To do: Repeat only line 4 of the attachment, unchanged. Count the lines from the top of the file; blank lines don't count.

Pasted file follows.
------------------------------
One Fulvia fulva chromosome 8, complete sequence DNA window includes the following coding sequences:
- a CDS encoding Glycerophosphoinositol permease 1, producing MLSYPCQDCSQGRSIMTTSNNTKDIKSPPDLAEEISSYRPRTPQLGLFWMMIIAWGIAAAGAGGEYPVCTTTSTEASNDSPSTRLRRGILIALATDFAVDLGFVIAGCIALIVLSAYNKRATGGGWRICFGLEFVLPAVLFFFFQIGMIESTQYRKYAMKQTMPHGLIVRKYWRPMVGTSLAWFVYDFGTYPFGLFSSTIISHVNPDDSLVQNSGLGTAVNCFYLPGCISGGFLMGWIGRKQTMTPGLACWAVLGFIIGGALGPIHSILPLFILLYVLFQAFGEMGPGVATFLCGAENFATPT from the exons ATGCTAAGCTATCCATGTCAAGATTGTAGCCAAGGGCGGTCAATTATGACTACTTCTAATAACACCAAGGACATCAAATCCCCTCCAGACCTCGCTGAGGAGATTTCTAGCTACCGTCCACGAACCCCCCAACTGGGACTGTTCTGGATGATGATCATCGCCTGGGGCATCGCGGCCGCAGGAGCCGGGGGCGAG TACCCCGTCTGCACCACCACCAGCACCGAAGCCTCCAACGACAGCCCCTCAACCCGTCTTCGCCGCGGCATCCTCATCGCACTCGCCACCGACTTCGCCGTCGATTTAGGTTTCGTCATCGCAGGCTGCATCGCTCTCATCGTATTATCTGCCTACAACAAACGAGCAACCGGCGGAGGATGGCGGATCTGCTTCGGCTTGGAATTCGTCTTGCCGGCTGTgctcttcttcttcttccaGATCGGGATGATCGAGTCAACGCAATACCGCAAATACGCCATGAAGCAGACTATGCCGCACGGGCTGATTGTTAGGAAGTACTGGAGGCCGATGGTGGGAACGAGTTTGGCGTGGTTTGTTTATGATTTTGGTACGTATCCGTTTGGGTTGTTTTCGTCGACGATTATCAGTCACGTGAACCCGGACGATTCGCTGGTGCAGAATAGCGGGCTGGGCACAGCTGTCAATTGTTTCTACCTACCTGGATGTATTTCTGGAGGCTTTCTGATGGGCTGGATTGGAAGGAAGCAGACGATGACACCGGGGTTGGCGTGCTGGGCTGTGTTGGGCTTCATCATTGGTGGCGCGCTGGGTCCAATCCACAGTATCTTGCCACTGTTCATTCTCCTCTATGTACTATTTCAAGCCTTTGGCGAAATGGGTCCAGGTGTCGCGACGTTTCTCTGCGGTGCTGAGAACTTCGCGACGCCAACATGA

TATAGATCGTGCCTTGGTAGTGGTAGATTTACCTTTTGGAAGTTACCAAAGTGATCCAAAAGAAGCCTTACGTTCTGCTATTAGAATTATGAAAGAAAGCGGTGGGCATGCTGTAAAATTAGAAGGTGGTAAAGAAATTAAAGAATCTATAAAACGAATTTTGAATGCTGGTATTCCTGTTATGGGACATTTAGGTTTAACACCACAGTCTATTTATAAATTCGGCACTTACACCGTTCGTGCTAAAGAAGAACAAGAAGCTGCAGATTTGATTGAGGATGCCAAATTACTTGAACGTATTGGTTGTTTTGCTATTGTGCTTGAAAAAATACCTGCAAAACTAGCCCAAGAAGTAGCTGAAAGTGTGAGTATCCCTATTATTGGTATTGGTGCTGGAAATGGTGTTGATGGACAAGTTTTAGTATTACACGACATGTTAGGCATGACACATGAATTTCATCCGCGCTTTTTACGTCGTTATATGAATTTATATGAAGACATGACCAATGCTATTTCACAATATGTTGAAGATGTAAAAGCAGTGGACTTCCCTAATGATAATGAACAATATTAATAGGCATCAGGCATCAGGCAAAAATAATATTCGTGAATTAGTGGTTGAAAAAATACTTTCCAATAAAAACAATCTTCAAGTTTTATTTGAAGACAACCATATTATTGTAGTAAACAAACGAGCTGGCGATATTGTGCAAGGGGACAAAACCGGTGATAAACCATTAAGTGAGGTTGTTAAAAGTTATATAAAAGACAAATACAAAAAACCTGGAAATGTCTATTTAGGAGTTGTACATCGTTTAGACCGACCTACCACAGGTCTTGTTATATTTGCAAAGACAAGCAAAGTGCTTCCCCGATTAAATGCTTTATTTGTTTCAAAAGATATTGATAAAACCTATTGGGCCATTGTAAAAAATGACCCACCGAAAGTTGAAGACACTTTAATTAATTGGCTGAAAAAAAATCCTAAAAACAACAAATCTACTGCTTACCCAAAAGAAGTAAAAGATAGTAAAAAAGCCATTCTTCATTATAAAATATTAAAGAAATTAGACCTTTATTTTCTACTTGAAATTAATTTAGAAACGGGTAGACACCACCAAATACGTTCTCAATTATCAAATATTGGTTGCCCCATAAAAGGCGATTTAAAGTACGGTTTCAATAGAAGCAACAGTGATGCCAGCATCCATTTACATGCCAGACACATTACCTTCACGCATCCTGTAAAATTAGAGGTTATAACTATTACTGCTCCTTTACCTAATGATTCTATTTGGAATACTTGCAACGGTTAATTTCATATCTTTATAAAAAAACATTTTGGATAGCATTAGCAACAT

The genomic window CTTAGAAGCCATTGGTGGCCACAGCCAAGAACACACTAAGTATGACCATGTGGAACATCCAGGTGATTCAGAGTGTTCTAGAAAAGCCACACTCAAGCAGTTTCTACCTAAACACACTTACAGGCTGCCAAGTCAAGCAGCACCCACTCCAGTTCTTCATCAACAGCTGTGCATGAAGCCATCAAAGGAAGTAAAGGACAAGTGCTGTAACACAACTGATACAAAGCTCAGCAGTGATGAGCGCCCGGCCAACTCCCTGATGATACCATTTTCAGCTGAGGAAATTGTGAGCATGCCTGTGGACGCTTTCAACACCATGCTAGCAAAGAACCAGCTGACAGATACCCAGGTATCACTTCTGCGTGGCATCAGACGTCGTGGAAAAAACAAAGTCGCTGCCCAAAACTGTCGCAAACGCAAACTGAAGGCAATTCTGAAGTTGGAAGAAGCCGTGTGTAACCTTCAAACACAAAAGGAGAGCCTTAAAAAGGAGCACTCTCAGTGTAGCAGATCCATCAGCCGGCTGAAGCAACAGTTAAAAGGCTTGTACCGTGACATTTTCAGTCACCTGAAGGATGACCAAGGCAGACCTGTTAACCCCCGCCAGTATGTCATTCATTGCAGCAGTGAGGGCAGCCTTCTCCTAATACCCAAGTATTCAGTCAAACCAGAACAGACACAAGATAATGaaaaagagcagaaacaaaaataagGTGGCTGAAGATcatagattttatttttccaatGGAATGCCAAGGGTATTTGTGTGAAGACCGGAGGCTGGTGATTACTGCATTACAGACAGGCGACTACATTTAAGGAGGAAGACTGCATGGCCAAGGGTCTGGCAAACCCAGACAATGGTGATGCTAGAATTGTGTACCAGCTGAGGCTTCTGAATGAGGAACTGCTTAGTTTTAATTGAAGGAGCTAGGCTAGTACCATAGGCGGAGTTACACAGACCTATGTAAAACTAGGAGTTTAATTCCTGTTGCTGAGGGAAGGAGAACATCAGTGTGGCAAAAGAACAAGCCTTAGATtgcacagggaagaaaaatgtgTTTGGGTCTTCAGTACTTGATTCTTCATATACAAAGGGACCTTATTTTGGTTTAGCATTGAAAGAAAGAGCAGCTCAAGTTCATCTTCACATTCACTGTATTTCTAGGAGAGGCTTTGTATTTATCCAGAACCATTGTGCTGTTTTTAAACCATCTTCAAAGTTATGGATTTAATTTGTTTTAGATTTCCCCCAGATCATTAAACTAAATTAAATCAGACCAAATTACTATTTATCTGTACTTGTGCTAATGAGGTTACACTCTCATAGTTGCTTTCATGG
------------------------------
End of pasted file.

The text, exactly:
The genomic window CTTAGAAGCCATTGGTGGCCACAGCCAAGAACACACTAAGTATGACCATGTGGAACATCCAGGTGATTCAGAGTGTTCTAGAAAAGCCACACTCAAGCAGTTTCTACCTAAACACACTTACAGGCTGCCAAGTCAAGCAGCACCCACTCCAGTTCTTCATCAACAGCTGTGCATGAAGCCATCAAAGGAAGTAAAGGACAAGTGCTGTAACACAACTGATACAAAGCTCAGCAGTGATGAGCGCCCGGCCAACTCCCTGATGATACCATTTTCAGCTGAGGAAATTGTGAGCATGCCTGTGGACGCTTTCAACACCATGCTAGCAAAGAACCAGCTGACAGATACCCAGGTATCACTTCTGCGTGGCATCAGACGTCGTGGAAAAAACAAAGTCGCTGCCCAAAACTGTCGCAAACGCAAACTGAAGGCAATTCTGAAGTTGGAAGAAGCCGTGTGTAACCTTCAAACACAAAAGGAGAGCCTTAAAAAGGAGCACTCTCAGTGTAGCAGATCCATCAGCCGGCTGAAGCAACAGTTAAAAGGCTTGTACCGTGACATTTTCAGTCACCTGAAGGATGACCAAGGCAGACCTGTTAACCCCCGCCAGTATGTCATTCATTGCAGCAGTGAGGGCAGCCTTCTCCTAATACCCAAGTATTCAGTCAAACCAGAACAGACACAAGATAATGaaaaagagcagaaacaaaaataagGTGGCTGAAGATcatagattttatttttccaatGGAATGCCAAGGGTATTTGTGTGAAGACCGGAGGCTGGTGATTACTGCATTACAGACAGGCGACTACATTTAAGGAGGAAGACTGCATGGCCAAGGGTCTGGCAAACCCAGACAATGGTGATGCTAGAATTGTGTACCAGCTGAGGCTTCTGAATGAGGAACTGCTTAGTTTTAATTGAAGGAGCTAGGCTAGTACCATAGGCGGAGTTACACAGACCTATGTAAAACTAGGAGTTTAATTCCTGTTGCTGAGGGAAGGAGAACATCAGTGTGGCAAAAGAACAAGCCTTAGATtgcacagggaagaaaaatgtgTTTGGGTCTTCAGTACTTGATTCTTCATATACAAAGGGACCTTATTTTGGTTTAGCATTGAAAGAAAGAGCAGCTCAAGTTCATCTTCACATTCACTGTATTTCTAGGAGAGGCTTTGTATTTATCCAGAACCATTGTGCTGTTTTTAAACCATCTTCAAAGTTATGGATTTAATTTGTTTTAGATTTCCCCCAGATCATTAAACTAAATTAAATCAGACCAAATTACTATTTATCTGTACTTGTGCTAATGAGGTTACACTCTCATAGTTGCTTTCATGG